• Lie you lie says:

        That is a lie. The New York lottery do not take 10 percent of your winnings. You should have checked before making such a statement. Why don’t you folks stop commenting nonsense and find something better to do. The act should also stipulate that those caught making false statements can also be fined. Stupid.

    • church says:

      What about the churches offering a weekly bet that when you die there is a place called heaven.

  2. HAHA says:

    Biggest joke of the week!

  3. What!!!!! says:

    We full of laws and regulations which are not enforced and nobody pays any attention to

    Like 15
    • Jajajajaja says:

      But the island right now is the lottery and the government says nothing here all the bars and all the stores, barber shop sell lottery. and the lottery do not pay taxes here in BVI

  4. Triple Edge Blade and Doulble Barrel Shot Gun. says:

    Enforcement of a law is hopeful, averting and or controlling the stiffling organized and white collar crime is quite another unwinable and daunting task. Good luck there.

    On the other thought, the initiative can generate tremendous revenue and hopefully jobs for the territory, but the accompanying maladies and pathogens, if not carefully considered and averted may be counteproductive to the economic, social and cultural being of the territory.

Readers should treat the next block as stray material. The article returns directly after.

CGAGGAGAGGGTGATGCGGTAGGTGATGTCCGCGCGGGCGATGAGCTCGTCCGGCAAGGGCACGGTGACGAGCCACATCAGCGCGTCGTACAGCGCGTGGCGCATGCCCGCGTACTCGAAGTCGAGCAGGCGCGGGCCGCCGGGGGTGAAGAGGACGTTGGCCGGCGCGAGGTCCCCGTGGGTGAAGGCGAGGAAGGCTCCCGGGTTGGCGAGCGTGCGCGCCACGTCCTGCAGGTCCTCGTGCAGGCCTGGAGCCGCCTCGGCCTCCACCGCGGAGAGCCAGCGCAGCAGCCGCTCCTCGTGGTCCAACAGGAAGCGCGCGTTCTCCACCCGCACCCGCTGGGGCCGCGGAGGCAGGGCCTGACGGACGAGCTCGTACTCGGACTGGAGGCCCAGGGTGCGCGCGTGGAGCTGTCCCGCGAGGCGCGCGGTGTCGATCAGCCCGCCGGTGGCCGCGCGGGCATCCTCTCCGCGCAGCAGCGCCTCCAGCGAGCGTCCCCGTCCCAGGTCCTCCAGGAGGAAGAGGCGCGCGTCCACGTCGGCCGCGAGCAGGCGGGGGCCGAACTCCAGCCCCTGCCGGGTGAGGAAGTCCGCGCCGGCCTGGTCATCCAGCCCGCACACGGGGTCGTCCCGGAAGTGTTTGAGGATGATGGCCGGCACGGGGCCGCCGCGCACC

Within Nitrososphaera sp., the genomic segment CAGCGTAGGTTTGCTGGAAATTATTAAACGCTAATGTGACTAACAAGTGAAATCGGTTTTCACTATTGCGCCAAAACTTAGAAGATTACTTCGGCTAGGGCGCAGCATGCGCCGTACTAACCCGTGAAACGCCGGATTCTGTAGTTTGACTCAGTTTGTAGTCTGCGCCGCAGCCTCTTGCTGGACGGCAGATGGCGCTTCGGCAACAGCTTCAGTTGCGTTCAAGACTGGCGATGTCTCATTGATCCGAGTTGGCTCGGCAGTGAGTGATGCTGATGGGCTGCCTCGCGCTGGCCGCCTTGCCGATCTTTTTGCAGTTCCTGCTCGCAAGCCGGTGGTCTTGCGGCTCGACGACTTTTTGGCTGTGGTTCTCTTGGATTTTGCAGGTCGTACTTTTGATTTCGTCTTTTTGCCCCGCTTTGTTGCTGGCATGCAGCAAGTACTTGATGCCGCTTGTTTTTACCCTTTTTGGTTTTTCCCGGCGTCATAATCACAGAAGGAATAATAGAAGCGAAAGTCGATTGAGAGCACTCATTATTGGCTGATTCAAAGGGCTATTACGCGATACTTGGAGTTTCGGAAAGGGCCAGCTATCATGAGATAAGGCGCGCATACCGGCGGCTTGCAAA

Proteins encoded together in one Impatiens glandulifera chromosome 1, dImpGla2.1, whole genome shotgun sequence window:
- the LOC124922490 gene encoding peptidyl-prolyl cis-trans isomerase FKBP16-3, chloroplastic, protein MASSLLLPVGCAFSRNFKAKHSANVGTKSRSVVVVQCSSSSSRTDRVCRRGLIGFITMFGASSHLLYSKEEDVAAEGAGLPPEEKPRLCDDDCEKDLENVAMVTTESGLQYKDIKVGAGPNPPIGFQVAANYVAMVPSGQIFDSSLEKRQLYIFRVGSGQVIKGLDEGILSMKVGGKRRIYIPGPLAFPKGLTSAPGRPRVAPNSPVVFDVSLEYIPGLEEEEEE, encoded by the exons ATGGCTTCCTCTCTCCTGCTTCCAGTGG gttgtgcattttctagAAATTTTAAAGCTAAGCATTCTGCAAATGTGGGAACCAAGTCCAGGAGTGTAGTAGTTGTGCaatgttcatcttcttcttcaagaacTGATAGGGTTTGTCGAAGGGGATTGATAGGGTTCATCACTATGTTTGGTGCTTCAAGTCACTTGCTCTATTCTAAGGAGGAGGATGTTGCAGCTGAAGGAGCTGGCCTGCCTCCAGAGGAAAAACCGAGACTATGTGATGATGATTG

As such, this initiative, though potentially lucrative for the territory, must be thoroughly thought out to avoid the negative accompanying effects and consequences.

    Meanwhile, though is not and has created a single job, the religious entity of this nation will be its greatest opposer.

    Create a crime, corruption and embezzelmet free gambling scheme and it might work and produce. However, religion and human nature will be its greatest challenges.

  5. Jajajajaja says:

    But the island right now is the lottery and the government says nothing here all the bars and all the stores, barber shop sell lottery. and the lottery do not pay taxes here in BVI

    Like 1
    Dislike 2
  6. Lol ha says:

    But the island right now is the lottery and the government says nothing here all the bars and all the stores, barber shop sell lottery. and the lottery do not pay taxes here in BVI

  7. Caribbean Girl says:

    The PR lottery tickets sold in the BVI are to not to sold outside Puerto Rico. It is stated on the back. Reason why many winners have to pay someone to go collect the winnings, if no US Visa. Everyone knows this, who brings them in, who wins and how much. Nothing done about it.

  8. Mick Mars says:

    So now ayo legalize gambling, I can’t shoot dice with my boys with no hassle or stress, cause ayo ain’t getting a tax out of it? Stop there.

    I am a law abiding citizen for the most part but until ayo crack down on the Spannie woman them selling ticket and numbers with impunity, don’t try bring none of that mess when you see me and my friends out enjoying we gambling on we own accord.

    Like 1
    Dislike 1
  9. Ausar says:

    All you’ve done Premier, is to move this activity indoors!

    And if I choose to use social media and all its apps to conduct my bets, how can you stop that?

    You would take away such an activity, knowing fully well, that the minimum wage is six bucks an hour and governmental wages are low!

    Expect clandestine operations, in this area of our peoples activities, Premier!

  10. so what says:

    No one enforces the laws around here, least of all for belongers, so make the fines as stiff as you want.

  11. Dman says:

    Seems as though the Government is saying that it’s better to carry a gun than a deck of cards.

    Like 2
    Dislike 1